« PreviousContinue »
find a good, honeft, juft, well temper'd, and impartial Servant; and it is almost impoffible to preferve him long. For whofoever comes to the Toke of true painful drudgery in his Master's Service, from that moment creates to himself fo many induftrious Enemies, as he cannot gratify in all their feveral wild pretenfions, to difplace and deftroy him. So that fuch a Man's Station must be extreme flippery, and his favour oftentimes fhort liv'd, whole whole time being taken up in promoting the folid greatness of his Mafter, and the good of his Country, he cannot have leifure to take care of Himself. For whilft he is watching the Enemies of the State, and laying. Foundations for the happiness of future Times, as well as for the fecurity of the prefent, and looking after all the Parts of the Adminiftration; that the Religion of the Land may be Reverenced; the Justice of the Nation Unblemished; the Revenues of the Crown carefully and boneftly collected, and diftributed with an equal hand of Generofity and good Husbandry, according to the Jeveral occafions that may require either; How can fuch a Minifler be watching the fecret Machinations of the Envy-, ers, and Underminers of his Credit and Honesty? And therefore he may be forgiven, if, being conscious to himfelf of his own Integrity towards the Publick, he contemns the little Arts of ill defigning Men; by which however, from the first hour of his entering into the Service of his Mafter, he is continually pursued, till he is at length bunted down, and unavoidably deftroyed at Court.
We do not intend here to write the particulars of the Life of this Author; but We may say in short, that fuch a Figure as is here defcribed of a great and Superiour Minifter, and, in fome degree, of a Favourite too, this excellent Man made, for about two years after the Refloration of the King his Mafter, who, during that time, relied entirely on his Advice, and Conduct. There were indeed fome other Great and Wife men, whom the King, for fome confiderable time, confulted in his weightiest Affairs. There was the Earl of Southampton, then b 2 Lord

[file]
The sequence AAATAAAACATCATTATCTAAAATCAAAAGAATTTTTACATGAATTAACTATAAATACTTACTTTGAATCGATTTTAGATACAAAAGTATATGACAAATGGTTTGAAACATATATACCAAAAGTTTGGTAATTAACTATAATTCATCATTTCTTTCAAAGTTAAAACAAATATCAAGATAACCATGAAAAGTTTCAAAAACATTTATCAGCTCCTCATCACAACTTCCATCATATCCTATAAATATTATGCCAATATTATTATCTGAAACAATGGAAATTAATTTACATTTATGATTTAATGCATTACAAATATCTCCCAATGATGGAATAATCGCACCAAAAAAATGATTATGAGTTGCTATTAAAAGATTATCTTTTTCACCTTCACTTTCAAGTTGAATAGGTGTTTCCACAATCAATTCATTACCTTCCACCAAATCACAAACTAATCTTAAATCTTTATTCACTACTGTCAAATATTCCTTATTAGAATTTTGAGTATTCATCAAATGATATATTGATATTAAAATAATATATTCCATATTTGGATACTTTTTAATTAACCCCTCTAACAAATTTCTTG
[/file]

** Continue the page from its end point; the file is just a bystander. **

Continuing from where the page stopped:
Lord High Treafurer of England, with whom our Author had always an entire and faft Friendship, and whom all Men, that knew him, honour'd for his great Abilities, and eminent Integrity. There was the Duke of Albemarle, then Lord General, who had the honour, and good Fortune of bringing most things, and Men, at that time to bear together, for the Restoration of that King, and the Royal Family to the Seat of their Ancestors. There was the then Marquis of Ormond, foon after his Majefty's Return made Lord Steward of the Houfebold, and Lord Lieutenant of Ireland; who had not only follow'd, but even graced his Maflers Fortunes, in all the time of his Exile, with the Attendance of fo eminent, and meritorious a Subject; who had often ventured his Perfon, and loft all his Large Estate in the Steady purfuit of Loyalty and Duty to the Crown, and Zeal for the true Religion. There was the Earl of Sandwich, who had, when Admiral, and General at Sea, to his fhare the glorious part of bringing the Fleet of England, and the Body of the English Seamen, to concur in the King's Refloration; and had, before that time, been very meritorious towards his Majefty, as is mention'd at large in the enfuing parts of this Hiftory. These were the principal; and befides thefe, there was one more, who, though in a different rank, was admitted, at that time, into the most intimate Truft and Confidence, Old Secretary Nicholas; who had ferved his two Mafters, King Charles the first and fecond, with fo much Faithfulnels and Integrity, as to be justly entituled to a part in the most important Adminiftration. But, without the leaft defign of detracting from the Credit or Intereft of thefe great, and honourable Perfons, We may truly Jay, our Author had the preference of them all in the King's Favour and Efteem; and by his prudence, knowledge, and experience, in which he fhared with the others, and his Indefatigable Labour and Pains, wherein, it is most certain, they did not share with Him, he had the Happiness, without their Envy, and with their Con